Minnehaha Walk Fox Glacier
This easy all-weather track is well graded and sheltered by the moss strewn forest and a wealth of ferns. The track is wheelchair and pushchair friendly, and takes about 20 minutes return. At night take a torch and look out for glow worms.
The start of the track is 50 metres south of the Fox Glacier Village on State Highway 6.
This relaxing walk follows a small stream through the rain forest. There are few places in the world where virgin forest can be found so close to an urban centre. Enjoy the first hand experience of the rugged entanglement that is the West Coast podocarp forest. Return along the road or back along the track.
At night glow worms can be seen in tree trunks and along the banks of the stream. Glow worms are not actually worms; they are actually the maggots of a fungus gnat Arachnocampa luminosa. They use their glowing lights to bewitch small flying insects and ensnare them in their sticky threads. The Moari call them titiwai which means “lights reflected in water.”
It is not known why this track is called Minnehaha. There are three possibilities.
Minnehaha was a fictional Native American woman who was the lover of Hiawatha in Henry Wadsworth Longfellow's 1855 epic poem “The Song of Hiawatha”. When translated into English the name Minnehaha means “Babbling Brook”. Historic references have been made to a real Minnehaha who was a Sioux Indian and the eighteen year old daughter of the great chief Sitting Bear. She fell in love with a lieutenant in the United States Army at Fort Sully and died of a broken heart after she was forbidden to see him.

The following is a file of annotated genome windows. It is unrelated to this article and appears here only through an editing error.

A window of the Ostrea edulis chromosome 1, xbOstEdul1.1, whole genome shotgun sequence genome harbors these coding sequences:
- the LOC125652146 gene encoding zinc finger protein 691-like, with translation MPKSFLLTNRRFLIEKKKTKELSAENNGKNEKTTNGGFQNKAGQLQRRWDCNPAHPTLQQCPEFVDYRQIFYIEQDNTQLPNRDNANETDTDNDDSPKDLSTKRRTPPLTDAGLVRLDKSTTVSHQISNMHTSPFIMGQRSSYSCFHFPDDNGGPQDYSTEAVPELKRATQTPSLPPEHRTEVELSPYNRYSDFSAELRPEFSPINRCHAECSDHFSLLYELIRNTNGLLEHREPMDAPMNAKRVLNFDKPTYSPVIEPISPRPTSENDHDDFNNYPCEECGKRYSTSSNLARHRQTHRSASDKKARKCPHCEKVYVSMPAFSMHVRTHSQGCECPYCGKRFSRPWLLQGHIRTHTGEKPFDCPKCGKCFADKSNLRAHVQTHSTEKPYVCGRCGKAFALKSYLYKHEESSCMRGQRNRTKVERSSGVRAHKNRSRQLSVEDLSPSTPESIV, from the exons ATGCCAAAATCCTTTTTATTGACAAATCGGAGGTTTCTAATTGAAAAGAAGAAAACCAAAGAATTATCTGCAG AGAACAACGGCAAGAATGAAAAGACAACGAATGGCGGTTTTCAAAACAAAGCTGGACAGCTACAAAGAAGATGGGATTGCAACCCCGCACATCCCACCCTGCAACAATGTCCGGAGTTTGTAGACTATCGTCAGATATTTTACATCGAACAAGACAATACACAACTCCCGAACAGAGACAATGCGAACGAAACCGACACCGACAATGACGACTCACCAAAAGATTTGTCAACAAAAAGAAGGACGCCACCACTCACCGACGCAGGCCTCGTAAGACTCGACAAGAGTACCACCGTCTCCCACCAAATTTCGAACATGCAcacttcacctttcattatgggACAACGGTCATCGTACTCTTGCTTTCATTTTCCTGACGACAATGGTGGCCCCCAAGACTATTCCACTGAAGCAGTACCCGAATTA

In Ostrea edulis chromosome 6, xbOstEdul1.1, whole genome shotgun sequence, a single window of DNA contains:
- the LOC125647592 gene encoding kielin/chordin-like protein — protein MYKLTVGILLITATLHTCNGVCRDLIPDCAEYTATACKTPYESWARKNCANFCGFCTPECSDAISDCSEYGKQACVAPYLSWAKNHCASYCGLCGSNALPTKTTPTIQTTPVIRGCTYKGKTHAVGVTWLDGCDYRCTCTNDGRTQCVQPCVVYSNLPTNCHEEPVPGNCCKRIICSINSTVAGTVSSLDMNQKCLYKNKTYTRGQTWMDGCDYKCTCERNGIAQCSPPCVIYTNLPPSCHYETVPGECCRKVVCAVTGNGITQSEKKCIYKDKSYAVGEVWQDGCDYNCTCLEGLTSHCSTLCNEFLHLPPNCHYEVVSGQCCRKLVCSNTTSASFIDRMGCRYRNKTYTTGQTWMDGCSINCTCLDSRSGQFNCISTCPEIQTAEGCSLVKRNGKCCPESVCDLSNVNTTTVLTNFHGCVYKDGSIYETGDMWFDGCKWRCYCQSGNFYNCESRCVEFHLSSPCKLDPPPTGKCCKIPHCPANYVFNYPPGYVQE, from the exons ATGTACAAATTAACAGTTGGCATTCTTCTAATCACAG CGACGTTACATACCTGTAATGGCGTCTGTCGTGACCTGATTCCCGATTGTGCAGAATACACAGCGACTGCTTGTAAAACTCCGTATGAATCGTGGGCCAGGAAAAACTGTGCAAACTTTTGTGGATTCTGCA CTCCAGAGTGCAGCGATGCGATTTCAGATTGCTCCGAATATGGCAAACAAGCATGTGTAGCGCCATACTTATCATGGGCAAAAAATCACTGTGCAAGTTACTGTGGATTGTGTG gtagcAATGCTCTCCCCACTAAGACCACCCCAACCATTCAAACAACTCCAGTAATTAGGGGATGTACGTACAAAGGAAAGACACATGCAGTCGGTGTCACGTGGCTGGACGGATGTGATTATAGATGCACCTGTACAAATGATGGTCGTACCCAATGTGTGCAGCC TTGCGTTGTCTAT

Minnehaha was also the nickname given to Mrs Elizabeth Wallace Simpson. She was the American socialite divorcée who married the Duke of Windsor. In the name of love, he abdicated his throne and the position of King Edward VIII of the British Empire in 1936. At the same time, she was named “Woman of the Year” by Time Magazine and was the first woman ever to hold this title.
The scandal of a King marrying a twice-divorced American with two living ex-husbands meant the couple had to meet for their illicit trysts out of the public’s eye. You can only imagine that a secluded walkway, so close to town would have been the perfect spot for secret lovers to meet. With only the moonlight and the glow worms to watch.